It seems so simple. Traffic in front. Shots to the net.
“You get to certain points like this, we had to simplify,” Scott Pellerin said.
Three power-play goals and a break later, Bridgeport went into the break with — for the first time in five tries this year — a win over Albany.
Zonked down the middle and then losing Kirill Kabanov in the second (he blocked a Vincent LoVerde shot Saturday and was feeling it tonight), they reconfigured things on the power play. They united John Persson (back at last), Anders Lee (in the middle) and Mike Halmo (passed his concussion test after that hit from behind); the payoff was a power-play deflection and a solid line at even strength. Justin Johnson got time on the power play (“he was joking around,” Pellerin said; “he called it ‘PP3′); he wreaked havoc in front, which helped Alan Quine take the puck to the net from the right side and score in the second. Lee and Persson were in front for Halmo’s goal on the Rod Pelley major.
“We had a lot of chances. Some shifts weren’t so good,” Halmo said. “We needed to up our battle level, and I think we did that.”
Handed 11 chances, after getting down on a chip-out partial breakaway and then again on a short-handed goal (yes, SHG No. 9, but drop passes to nowhere will hurt you at even strength, too), they needed the power play to work.
They’re still a young team; they’re still going to have their moments, their nights. But they’ve made some progress. They’re competing; Pellerin talked about pushing the team hard in practice, but the players pushing each other hard as well.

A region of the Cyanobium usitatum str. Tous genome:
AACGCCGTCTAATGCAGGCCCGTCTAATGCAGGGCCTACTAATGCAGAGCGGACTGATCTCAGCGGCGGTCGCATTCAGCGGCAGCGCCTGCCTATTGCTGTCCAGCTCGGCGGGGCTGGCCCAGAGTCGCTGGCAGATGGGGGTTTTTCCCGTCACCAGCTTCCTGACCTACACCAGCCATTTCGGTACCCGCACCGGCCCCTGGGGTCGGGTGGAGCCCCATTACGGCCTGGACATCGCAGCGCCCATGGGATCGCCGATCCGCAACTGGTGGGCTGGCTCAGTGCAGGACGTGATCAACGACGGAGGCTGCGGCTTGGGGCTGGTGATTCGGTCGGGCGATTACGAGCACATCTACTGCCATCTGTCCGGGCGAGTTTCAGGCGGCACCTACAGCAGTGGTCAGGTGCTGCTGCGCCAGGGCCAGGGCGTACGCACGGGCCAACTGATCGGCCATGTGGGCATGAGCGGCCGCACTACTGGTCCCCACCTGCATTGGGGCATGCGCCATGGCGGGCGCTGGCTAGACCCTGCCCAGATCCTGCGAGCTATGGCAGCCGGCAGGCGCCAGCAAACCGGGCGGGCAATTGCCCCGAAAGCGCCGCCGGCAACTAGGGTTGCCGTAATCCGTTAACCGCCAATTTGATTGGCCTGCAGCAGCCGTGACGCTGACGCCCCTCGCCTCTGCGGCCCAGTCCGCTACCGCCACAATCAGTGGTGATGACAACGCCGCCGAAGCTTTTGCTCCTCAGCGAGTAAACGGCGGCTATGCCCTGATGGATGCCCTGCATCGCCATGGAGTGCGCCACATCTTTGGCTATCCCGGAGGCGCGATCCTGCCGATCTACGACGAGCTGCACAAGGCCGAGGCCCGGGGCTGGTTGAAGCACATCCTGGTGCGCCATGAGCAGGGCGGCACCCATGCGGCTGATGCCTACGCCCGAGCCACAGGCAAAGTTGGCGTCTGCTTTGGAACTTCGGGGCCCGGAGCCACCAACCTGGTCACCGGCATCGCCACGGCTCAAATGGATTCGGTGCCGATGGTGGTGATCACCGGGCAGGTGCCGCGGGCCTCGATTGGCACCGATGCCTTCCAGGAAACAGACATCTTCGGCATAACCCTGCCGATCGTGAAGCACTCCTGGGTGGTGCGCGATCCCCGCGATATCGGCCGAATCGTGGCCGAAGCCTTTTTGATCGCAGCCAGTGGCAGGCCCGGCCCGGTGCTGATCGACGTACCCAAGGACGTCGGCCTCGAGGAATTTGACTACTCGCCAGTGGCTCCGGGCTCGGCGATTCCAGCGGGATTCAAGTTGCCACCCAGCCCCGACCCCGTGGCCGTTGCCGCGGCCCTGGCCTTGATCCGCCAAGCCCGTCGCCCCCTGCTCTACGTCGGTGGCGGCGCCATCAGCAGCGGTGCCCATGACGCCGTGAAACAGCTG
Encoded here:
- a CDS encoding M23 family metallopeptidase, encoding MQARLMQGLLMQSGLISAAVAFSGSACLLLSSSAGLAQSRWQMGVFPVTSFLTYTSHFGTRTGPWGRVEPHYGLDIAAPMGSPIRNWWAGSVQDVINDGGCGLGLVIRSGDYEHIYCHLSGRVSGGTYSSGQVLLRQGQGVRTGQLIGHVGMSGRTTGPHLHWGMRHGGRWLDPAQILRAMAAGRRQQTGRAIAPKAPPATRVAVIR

They’ve faced adversity, seen some wacky stuff happen this weekend, and they’ve played through it and picked up four points out of six, six out of 10.
“It was a crazy weekend,” Dallas Jackson said. “On the whole we played very well this weekend.
“I think we brought a lot of intensity.”
Oh, yeah, and Jackson got a shot on net with a minute and a half left. Merry Christmas.
Jackson’s redemption leads the gamer.
Doug Holewa was not happy with my Twitter account for running down the penalty-kill’s streak as it went on Sunday. The run ended at 26 in a row, tied for fifth in team history; with the time on the 27th chance, it ended at 43 minutes, 18 seconds, including 3:37 of five-on-three. “We made some good adjustments, and Doug Holewa has done a great job implementing those changes and really teaching those changes,” Pellerin said. “The guys have responded. It starts with everyone, from the goaltender out, the defense and forwards, everyone working together and blocking some shots. We’ve had some success.” (That 0-for-28 for everyone but Albany stat from earlier stands, obviously.)
Albany came perilously close to Bridgeport’s record for fewest shots allowed, 14, Feb. 27, 2011. The Devils got to 14 relatively early, and fortunately shots records and special-teams records aren’t that far apart in my file, because once Seth Helgeson boarded Brett Gallant for power play No. 11, they were a little bit of chaos away from 14 power plays and a different record. Not to be tonight.
The only addition to that file tonight: Bridgeport’s fourth broken-stick penalty. Beautiful. There’d been three for Bridgeport in four seasons, but then none since Chris Lee, five years, a month and four days ago.
Aw, yeah, that’s the break, y’all. Guys were getting out of town quickly in some cases. Smart move. Unless news warrants, probably not much here until Thursday. Have fun.